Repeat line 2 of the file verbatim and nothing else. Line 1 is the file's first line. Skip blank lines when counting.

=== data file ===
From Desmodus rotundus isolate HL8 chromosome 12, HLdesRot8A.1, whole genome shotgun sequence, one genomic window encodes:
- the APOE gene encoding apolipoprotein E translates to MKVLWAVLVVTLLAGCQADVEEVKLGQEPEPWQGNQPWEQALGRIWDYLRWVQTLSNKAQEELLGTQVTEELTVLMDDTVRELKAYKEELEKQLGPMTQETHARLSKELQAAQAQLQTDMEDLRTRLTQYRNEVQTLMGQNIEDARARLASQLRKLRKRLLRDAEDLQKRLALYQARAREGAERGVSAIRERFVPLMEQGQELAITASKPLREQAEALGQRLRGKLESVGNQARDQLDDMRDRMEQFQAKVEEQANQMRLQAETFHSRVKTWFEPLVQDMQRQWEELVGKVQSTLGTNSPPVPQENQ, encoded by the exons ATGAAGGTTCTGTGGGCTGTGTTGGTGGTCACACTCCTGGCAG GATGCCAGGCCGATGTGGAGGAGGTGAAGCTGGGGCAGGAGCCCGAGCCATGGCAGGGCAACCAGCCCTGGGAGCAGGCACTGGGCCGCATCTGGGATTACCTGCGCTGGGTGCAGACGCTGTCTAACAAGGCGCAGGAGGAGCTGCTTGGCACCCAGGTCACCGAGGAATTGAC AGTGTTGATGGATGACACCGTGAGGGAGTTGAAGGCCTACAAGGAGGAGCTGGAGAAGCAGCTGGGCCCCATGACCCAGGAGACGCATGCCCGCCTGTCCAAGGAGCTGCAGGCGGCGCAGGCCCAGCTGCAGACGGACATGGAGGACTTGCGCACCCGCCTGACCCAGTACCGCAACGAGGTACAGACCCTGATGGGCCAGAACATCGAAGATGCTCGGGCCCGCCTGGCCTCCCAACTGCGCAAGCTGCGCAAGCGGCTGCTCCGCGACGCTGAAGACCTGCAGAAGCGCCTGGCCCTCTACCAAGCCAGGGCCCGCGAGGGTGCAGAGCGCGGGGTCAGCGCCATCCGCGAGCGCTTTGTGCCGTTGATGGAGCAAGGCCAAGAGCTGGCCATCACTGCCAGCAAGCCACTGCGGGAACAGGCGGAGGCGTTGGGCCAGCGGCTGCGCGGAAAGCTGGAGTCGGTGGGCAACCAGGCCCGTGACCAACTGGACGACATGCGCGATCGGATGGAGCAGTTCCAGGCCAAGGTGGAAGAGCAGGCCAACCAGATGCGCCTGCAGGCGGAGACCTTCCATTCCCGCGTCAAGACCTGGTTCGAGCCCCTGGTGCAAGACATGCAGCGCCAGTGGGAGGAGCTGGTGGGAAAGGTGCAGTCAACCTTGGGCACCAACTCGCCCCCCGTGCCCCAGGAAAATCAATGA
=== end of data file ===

- the APOE gene encoding apolipoprotein E translates to MKVLWAVLVVTLLAGCQADVEEVKLGQEPEPWQGNQPWEQALGRIWDYLRWVQTLSNKAQEELLGTQVTEELTVLMDDTVRELKAYKEELEKQLGPMTQETHARLSKELQAAQAQLQTDMEDLRTRLTQYRNEVQTLMGQNIEDARARLASQLRKLRKRLLRDAEDLQKRLALYQARAREGAERGVSAIRERFVPLMEQGQELAITASKPLREQAEALGQRLRGKLESVGNQARDQLDDMRDRMEQFQAKVEEQANQMRLQAETFHSRVKTWFEPLVQDMQRQWEELVGKVQSTLGTNSPPVPQENQ, encoded by the exons ATGAAGGTTCTGTGGGCTGTGTTGGTGGTCACACTCCTGGCAG GATGCCAGGCCGATGTGGAGGAGGTGAAGCTGGGGCAGGAGCCCGAGCCATGGCAGGGCAACCAGCCCTGGGAGCAGGCACTGGGCCGCATCTGGGATTACCTGCGCTGGGTGCAGACGCTGTCTAACAAGGCGCAGGAGGAGCTGCTTGGCACCCAGGTCACCGAGGAATTGAC AGTGTTGATGGATGACACCGTGAGGGAGTTGAAGGCCTACAAGGAGGAGCTGGAGAAGCAGCTGGGCCCCATGACCCAGGAGACGCATGCCCGCCTGTCCAAGGAGCTGCAGGCGGCGCAGGCCCAGCTGCAGACGGACATGGAGGACTTGCGCACCCGCCTGACCCAGTACCGCAACGAGGTACAGACCCTGATGGGCCAGAACATCGAAGATGCTCGGGCCCGCCTGGCCTCCCAACTGCGCAAGCTGCGCAAGCGGCTGCTCCGCGACGCTGAAGACCTGCAGAAGCGCCTGGCCCTCTACCAAGCCAGGGCCCGCGAGGGTGCAGAGCGCGGGGTCAGCGCCATCCGCGAGCGCTTTGTGCCGTTGATGGAGCAAGGCCAAGAGCTGGCCATCACTGCCAGCAAGCCACTGCGGGAACAGGCGGAGGCGTTGGGCCAGCGGCTGCGCGGAAAGCTGGAGTCGGTGGGCAACCAGGCCCGTGACCAACTGGACGACATGCGCGATCGGATGGAGCAGTTCCAGGCCAAGGTGGAAGAGCAGGCCAACCAGATGCGCCTGCAGGCGGAGACCTTCCATTCCCGCGTCAAGACCTGGTTCGAGCCCCTGGTGCAAGACATGCAGCGCCAGTGGGAGGAGCTGGTGGGAAAGGTGCAGTCAACCTTGGGCACCAACTCGCCCCCCGTGCCCCAGGAAAATCAATGA